Los Angeles, CA, (Sept 2013) - Ken "Pooch" Van Druten, a three-time Grammy-nominated recording engineer and producer, front of house engineer and tour/production manager, became something of an unofficial brand ambassador for sE Electronics after trying the Voodoo VR1 microphone. Fast forward a couple of years and Van Druten, who has since turned numerous other FOH engineers on to the manufacturer's products, is about to embark on a European tour with Alter Bridge, bringing along his personal collection of sE microphones.
Van Druten has served at FOH for a myriad of artists over the years, including KISS, Whitney Houston, Kid Rock, System of a Down, and Limp Bizkit, but he is perhaps best known for his association with Linkin Park, with whom he started working in January 2007. Impressed with the VR1s and having subsequently tried a wider selection of sE mics, when Linkin Park began to gear up for a tour, Van Druten recommended that the band add more of the brand's models to its inventory.
"I said, these microphones are awesome, you should check them out; we need to get them for the tour," he recounts. "I'm lucky to work with guys who, number one, listen to what I say and, two, have the respect and the money backing to do whatever we would like. The point is, there are now sE microphones all over Linkin Park's stage."
More recently, he continues, "I've liked them so much on Linkin Park that I'm taking them to other bands." Next up for Van Druten and his sE mic collection is a month-long tour of Europe with Florida-based hard rockers Alter Bridge.
"With Linkin Park, the Voodoo VR1s are typically paired with a speaker DI," he says. "But you can't get the feeling of moving air out of a speaker DI that you can out of a microphone. When you're actually moving an acoustic to an electric transducer it's different than electronics, you know? So one of the things I like is that combination; the Voodoo complements the speaker DI very well."
Linkin Park drummer Rob Bourdon's kit is miked using a variety of sE models. "We use the Rupert Neve-designed RN17s on all of our cymbals, high-hats and rides; we mic from the top on hats and from the bottom on rides," Van Druten reports. "And we use the sE4400a for overheads. The 4400a has a lot of breadth. With a lot of other overhead microphones, you put them up and then you high-pass them, of course, because you're in a live situation and you don't want feedback. But some of the super-high frequencies—6k, 8k, 10k—are often harsh in overheads. The first thing the monitor engineer and I noticed with the 4400a's was that when I high-passed them up they were flat—I didn't have to make any of the normal adjustments in the super-high end."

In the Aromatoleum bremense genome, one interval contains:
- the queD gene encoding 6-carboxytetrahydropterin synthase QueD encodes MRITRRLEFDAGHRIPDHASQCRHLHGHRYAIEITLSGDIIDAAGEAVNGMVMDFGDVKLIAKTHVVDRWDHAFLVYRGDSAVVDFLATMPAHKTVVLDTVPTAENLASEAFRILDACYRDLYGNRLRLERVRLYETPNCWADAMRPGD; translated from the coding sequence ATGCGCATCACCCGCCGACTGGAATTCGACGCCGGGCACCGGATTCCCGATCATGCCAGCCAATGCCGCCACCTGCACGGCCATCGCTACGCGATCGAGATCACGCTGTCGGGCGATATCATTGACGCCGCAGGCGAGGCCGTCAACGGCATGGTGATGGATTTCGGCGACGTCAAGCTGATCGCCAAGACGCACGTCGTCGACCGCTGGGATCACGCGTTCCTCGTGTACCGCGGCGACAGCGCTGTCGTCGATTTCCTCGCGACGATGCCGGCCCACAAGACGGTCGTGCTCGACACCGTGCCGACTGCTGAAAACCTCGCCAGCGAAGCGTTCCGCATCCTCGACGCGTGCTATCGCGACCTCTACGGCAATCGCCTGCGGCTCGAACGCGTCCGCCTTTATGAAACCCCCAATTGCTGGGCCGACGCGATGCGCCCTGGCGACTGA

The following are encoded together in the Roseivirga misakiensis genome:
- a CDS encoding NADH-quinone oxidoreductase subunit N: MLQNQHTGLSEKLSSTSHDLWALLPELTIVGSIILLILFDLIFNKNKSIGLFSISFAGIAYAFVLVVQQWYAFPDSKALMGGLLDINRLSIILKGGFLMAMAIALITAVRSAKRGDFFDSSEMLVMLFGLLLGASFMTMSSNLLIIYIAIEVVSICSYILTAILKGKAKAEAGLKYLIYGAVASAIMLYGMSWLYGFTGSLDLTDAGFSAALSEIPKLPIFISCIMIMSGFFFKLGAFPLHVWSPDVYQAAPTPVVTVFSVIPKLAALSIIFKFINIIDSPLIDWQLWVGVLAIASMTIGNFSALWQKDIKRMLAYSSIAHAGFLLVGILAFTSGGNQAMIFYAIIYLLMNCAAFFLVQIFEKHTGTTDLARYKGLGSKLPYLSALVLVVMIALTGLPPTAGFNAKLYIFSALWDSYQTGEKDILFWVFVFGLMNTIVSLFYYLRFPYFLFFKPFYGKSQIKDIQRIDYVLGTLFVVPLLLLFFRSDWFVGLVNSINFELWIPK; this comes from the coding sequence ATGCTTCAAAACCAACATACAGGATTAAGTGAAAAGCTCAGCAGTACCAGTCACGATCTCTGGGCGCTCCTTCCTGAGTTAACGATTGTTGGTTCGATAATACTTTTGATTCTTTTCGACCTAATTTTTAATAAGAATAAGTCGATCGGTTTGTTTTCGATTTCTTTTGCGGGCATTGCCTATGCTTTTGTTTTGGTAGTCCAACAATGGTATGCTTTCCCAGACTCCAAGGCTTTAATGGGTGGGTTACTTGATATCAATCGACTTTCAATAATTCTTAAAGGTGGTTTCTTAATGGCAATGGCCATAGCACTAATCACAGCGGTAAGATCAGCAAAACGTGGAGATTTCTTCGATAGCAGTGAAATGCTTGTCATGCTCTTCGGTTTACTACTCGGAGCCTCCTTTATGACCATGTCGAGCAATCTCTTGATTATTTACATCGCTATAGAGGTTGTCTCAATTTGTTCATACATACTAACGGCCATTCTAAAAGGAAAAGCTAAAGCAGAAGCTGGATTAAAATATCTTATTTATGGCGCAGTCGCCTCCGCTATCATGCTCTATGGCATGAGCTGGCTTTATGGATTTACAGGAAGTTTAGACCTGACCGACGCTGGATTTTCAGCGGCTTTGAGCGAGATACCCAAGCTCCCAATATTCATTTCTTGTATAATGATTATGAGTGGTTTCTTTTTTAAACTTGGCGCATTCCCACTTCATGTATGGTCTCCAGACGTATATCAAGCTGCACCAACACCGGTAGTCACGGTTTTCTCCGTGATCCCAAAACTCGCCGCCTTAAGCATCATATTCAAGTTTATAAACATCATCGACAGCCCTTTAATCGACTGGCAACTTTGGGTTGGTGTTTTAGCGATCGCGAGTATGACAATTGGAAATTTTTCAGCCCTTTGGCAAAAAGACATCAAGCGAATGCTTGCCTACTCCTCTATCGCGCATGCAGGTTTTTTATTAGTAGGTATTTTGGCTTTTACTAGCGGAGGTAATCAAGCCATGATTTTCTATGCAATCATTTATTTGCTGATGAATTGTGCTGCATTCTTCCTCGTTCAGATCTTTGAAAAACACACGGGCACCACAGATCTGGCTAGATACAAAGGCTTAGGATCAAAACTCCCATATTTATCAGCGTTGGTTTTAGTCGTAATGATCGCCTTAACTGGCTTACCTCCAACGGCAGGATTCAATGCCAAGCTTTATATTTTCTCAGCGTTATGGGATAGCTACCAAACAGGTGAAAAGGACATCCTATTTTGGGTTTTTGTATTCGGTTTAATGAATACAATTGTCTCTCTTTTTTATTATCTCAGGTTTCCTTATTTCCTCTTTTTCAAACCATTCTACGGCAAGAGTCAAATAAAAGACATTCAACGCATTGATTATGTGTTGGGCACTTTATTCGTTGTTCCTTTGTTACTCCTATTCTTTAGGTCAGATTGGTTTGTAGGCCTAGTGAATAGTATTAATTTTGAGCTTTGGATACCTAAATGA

Van Druten's mic choice for snare drum is somewhat out of the ordinary. "We're using an sE4; it's the first condenser microphone that I've able to use on the snare drum and not have the capsule collapse, and also have it survive over time. It has to handle 132 dB of snare drum for two hours every single day. And it sounds amazing. I think some of that is due to the way that our drummer plays. He does a lot of almost jazz stuff in between snare hits that's really super nuance-y, so you can't gate the snare drum because you won't pick it all up. That was what we liked about the sE4—it captures all of those nuances and yet survives getting clobbered."
As Van Druten observes, Linkin Park has wholeheartedly committed to sE microphones. "We have three complete groups of equipment that leapfrog around the world, so anytime we replace something it's a three-time purchase. When you're talking about spending $25,000 on microphones you're actually talking about spending $75,000 on microphones, and that gets the attention of an artist real quick! But they agreed at the end of the very first rehearsal period these are so worth the investment and had improved the mix, and they were happy about it."